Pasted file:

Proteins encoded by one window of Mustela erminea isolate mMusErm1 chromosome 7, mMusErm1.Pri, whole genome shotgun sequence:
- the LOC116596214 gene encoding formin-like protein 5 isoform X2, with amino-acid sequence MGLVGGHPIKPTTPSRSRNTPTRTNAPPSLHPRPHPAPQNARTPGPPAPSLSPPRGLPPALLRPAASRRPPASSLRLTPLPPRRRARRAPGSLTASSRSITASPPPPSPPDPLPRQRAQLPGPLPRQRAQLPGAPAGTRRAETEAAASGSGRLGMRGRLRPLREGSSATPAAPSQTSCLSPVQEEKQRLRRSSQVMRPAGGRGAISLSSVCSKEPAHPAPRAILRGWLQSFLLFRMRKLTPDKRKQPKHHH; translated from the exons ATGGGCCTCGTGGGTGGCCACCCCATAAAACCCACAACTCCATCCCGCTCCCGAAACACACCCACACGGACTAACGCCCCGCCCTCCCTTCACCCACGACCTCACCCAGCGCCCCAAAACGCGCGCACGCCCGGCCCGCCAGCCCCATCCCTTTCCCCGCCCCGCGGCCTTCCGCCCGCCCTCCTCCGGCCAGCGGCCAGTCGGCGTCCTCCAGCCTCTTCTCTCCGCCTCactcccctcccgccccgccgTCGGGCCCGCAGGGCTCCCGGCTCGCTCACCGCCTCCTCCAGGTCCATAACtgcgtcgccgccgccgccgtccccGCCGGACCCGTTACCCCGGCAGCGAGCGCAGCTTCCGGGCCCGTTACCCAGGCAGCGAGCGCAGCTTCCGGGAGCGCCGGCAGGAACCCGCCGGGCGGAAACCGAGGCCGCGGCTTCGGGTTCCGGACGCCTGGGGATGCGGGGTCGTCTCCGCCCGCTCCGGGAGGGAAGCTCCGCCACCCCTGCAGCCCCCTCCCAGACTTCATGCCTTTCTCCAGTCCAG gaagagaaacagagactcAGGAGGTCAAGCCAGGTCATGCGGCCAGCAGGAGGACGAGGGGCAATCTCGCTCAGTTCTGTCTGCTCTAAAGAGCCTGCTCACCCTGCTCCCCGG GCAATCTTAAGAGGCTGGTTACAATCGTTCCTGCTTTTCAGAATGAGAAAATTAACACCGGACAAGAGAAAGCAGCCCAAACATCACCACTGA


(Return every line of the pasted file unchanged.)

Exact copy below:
Proteins encoded by one window of Mustela erminea isolate mMusErm1 chromosome 7, mMusErm1.Pri, whole genome shotgun sequence:
- the LOC116596214 gene encoding formin-like protein 5 isoform X2, with amino-acid sequence MGLVGGHPIKPTTPSRSRNTPTRTNAPPSLHPRPHPAPQNARTPGPPAPSLSPPRGLPPALLRPAASRRPPASSLRLTPLPPRRRARRAPGSLTASSRSITASPPPPSPPDPLPRQRAQLPGPLPRQRAQLPGAPAGTRRAETEAAASGSGRLGMRGRLRPLREGSSATPAAPSQTSCLSPVQEEKQRLRRSSQVMRPAGGRGAISLSSVCSKEPAHPAPRAILRGWLQSFLLFRMRKLTPDKRKQPKHHH; translated from the exons ATGGGCCTCGTGGGTGGCCACCCCATAAAACCCACAACTCCATCCCGCTCCCGAAACACACCCACACGGACTAACGCCCCGCCCTCCCTTCACCCACGACCTCACCCAGCGCCCCAAAACGCGCGCACGCCCGGCCCGCCAGCCCCATCCCTTTCCCCGCCCCGCGGCCTTCCGCCCGCCCTCCTCCGGCCAGCGGCCAGTCGGCGTCCTCCAGCCTCTTCTCTCCGCCTCactcccctcccgccccgccgTCGGGCCCGCAGGGCTCCCGGCTCGCTCACCGCCTCCTCCAGGTCCATAACtgcgtcgccgccgccgccgtccccGCCGGACCCGTTACCCCGGCAGCGAGCGCAGCTTCCGGGCCCGTTACCCAGGCAGCGAGCGCAGCTTCCGGGAGCGCCGGCAGGAACCCGCCGGGCGGAAACCGAGGCCGCGGCTTCGGGTTCCGGACGCCTGGGGATGCGGGGTCGTCTCCGCCCGCTCCGGGAGGGAAGCTCCGCCACCCCTGCAGCCCCCTCCCAGACTTCATGCCTTTCTCCAGTCCAG gaagagaaacagagactcAGGAGGTCAAGCCAGGTCATGCGGCCAGCAGGAGGACGAGGGGCAATCTCGCTCAGTTCTGTCTGCTCTAAAGAGCCTGCTCACCCTGCTCCCCGG GCAATCTTAAGAGGCTGGTTACAATCGTTCCTGCTTTTCAGAATGAGAAAATTAACACCGGACAAGAGAAAGCAGCCCAAACATCACCACTGA